One of the greatest horses in the world won the first-ever Pegasus World Cup; Gulfstream Park set an all-time single-day handle record ($40.217 million); and the buzz among racing fans was more intense than I’ve ever seen at this time of year.
All in all, the Pegasus World Cup was a rousing success, despite complaints about high ticket prices and restricted access for attendees.
“We are extremely pleased with the inaugural running of the Pegasus World Cup,” said P.J. Campo, vice president of racing for The Stronach Group and general manager of Gulfstream Park. “From early morning until late afternoon, Gulfstream was electric. From the amenities to our guests to the blue carpet to the incredible performance by Arrogate, the inaugural running of the Pegasus World Cup Invitational was incredible. We feel we introduced a number of new fans to the sport of thoroughbred racing and the great entertainment and amenities at Gulfstream Park on Pegasus World Cup Day.”
Yet, lost in all this enthusiasm was the dismal end to a spectacular career.
California Chrome, who, a mere week ago, was named Horse of the Year for the second time in an awards ceremony at the very track where he would be dealt his most ignominious defeat, straggled home ninth.
“I could understand him being outrun,” trainer Art Sherman said, “but he never even tried. He never fired. That’s just not like him. I’ve never seen him hang like that before.”
Of course, Chrome’s loss brought out the usual naysayers and cynics (I think they live for such things). Among the nicer comments I saw on social media was that the 2014 Kentucky Derby winner was “overrated” and had “ducked” many top horses en route to compiling a career record of 16 wins and over $14.7 million in earnings from 27 career starts.
Lost in this sea of snark was the fact that California Chrome was the first Kentucky Derby winner since Funny Cide to compete as a six-year-old — and Funny Cide was a gelding. Chrome’s 27 lifetime starts are the most for a non-gelded Derby winner since Strike the Gold and more than the last two Derby winners combined.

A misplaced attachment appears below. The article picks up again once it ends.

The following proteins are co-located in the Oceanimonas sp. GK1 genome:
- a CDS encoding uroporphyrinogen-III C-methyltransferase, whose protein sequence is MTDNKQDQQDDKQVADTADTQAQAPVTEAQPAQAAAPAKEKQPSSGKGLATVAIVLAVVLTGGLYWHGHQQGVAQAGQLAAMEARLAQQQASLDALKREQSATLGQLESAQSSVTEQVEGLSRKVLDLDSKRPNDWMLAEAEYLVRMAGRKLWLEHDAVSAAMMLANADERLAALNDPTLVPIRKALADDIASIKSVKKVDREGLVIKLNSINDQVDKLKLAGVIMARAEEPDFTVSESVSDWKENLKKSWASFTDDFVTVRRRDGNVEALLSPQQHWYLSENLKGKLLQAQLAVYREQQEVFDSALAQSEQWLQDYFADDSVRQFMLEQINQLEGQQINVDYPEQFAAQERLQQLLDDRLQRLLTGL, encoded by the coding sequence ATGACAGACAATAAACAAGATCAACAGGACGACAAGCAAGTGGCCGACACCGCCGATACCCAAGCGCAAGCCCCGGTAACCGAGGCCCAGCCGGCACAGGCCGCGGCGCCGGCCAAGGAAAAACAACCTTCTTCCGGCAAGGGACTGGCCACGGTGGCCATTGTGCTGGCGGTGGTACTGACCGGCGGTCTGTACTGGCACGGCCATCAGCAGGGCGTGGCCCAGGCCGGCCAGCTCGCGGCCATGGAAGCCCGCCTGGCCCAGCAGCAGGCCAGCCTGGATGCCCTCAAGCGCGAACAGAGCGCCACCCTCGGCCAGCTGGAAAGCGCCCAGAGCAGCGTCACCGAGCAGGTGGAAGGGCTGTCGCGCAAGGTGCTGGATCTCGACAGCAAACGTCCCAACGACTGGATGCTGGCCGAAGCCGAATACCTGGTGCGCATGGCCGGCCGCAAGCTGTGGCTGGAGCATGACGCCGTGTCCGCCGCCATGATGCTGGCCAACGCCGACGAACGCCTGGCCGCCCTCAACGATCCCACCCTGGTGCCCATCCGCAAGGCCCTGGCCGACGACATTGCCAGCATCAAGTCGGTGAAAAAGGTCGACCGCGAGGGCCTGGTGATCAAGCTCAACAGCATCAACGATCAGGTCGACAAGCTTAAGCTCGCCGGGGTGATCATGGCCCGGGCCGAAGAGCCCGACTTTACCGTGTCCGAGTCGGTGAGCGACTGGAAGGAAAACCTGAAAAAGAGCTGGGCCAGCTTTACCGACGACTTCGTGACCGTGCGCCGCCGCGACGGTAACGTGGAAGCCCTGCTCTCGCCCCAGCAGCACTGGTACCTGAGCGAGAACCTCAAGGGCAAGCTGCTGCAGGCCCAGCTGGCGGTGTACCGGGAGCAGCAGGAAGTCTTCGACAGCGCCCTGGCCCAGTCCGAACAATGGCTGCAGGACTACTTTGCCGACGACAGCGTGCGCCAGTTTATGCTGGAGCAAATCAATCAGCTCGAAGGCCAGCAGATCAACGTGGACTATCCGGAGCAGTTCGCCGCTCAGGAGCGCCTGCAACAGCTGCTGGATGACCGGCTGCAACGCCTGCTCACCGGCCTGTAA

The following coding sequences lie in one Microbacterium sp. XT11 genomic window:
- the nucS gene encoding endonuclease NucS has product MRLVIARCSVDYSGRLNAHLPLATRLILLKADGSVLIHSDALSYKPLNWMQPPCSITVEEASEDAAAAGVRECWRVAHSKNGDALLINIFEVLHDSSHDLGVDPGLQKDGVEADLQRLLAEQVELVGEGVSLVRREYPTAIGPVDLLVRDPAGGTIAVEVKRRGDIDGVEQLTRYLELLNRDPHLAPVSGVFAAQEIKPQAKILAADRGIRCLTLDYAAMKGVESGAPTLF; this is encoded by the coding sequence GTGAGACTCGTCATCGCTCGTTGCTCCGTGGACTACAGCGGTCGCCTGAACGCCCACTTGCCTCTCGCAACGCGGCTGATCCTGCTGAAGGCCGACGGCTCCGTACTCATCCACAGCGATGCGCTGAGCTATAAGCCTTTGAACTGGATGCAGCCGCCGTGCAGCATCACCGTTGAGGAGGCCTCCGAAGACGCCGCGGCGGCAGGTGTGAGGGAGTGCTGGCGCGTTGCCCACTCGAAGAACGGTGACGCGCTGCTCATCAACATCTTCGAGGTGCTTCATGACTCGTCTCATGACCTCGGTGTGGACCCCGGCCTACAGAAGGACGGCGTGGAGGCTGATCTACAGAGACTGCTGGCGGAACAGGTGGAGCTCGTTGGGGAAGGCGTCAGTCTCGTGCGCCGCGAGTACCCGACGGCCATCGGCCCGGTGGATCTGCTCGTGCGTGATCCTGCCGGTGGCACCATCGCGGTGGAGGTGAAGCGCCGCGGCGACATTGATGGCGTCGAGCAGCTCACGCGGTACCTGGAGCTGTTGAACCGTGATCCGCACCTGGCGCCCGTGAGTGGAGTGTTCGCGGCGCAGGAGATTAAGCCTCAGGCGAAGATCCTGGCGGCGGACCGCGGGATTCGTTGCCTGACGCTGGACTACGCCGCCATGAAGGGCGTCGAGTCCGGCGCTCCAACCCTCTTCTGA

Sure, it’s fashionable to bash Dumb Ass Partners (the original majority owners of California Chrome) — Steve Coburn and Perry Martin did little to endear themselves to racing fans — or the “Chromies,” California Chrome’s legion of sometimes hysterical fans, but anybody who thinks the Pegasus World Cup would have garnered the attention it did minus Art Sherman’s stable star is drinking out of the same flask that I assume is passed around prior to DAP team interviews.
California Chrome didn’t compete on Saturday. Whether it was fluid in a knee, as was suggested by his connections, or simply because he didn’t feel like running, that was not the real California Chrome we saw this weekend. One race — good or bad — does not define a career, especially one as lengthy and noteworthy as Chrome’s.
If it did, we might be tempted to view Alydar as a stiff — after all, he finished a well-beaten sixth in the 1979 Metropolitan Handicap (at 2-5, no less). His archrival Affirmed was 19 lengths back in the 1978 Jockey Club Gold Cup (albeit his saddle slipped) and was winless in four starts from Sept. 16, 1978 until Feb. 4, 1979. Heck, even the ageless wonder John Henry lost twice to Interco to begin his nine-year-old campaign… yet, he went on to claim his second Horse of the Year award in what turned out to be his final year of racing (1984).
As a racing fan, I am grateful that California Chrome competed as long as he did. Yes, I know part of that was due to his less-than-stellar pedigree, but keeping its stars in the game has been a major issue for thoroughbred racing for a long time.
So, thank you California Chrome. Thank you for helping to make the inaugural Pegasus World Cup the success that it was; thank you for the Triple Crown thrills, the Breeders’ Cup nail-biters and this year’s memorable trip to Dubai. Your mantle has been passed to one of the most talented horses I have ever seen in Arrogate.
I can only hope he will stay on the racetrack long enough to do justice to your legacy.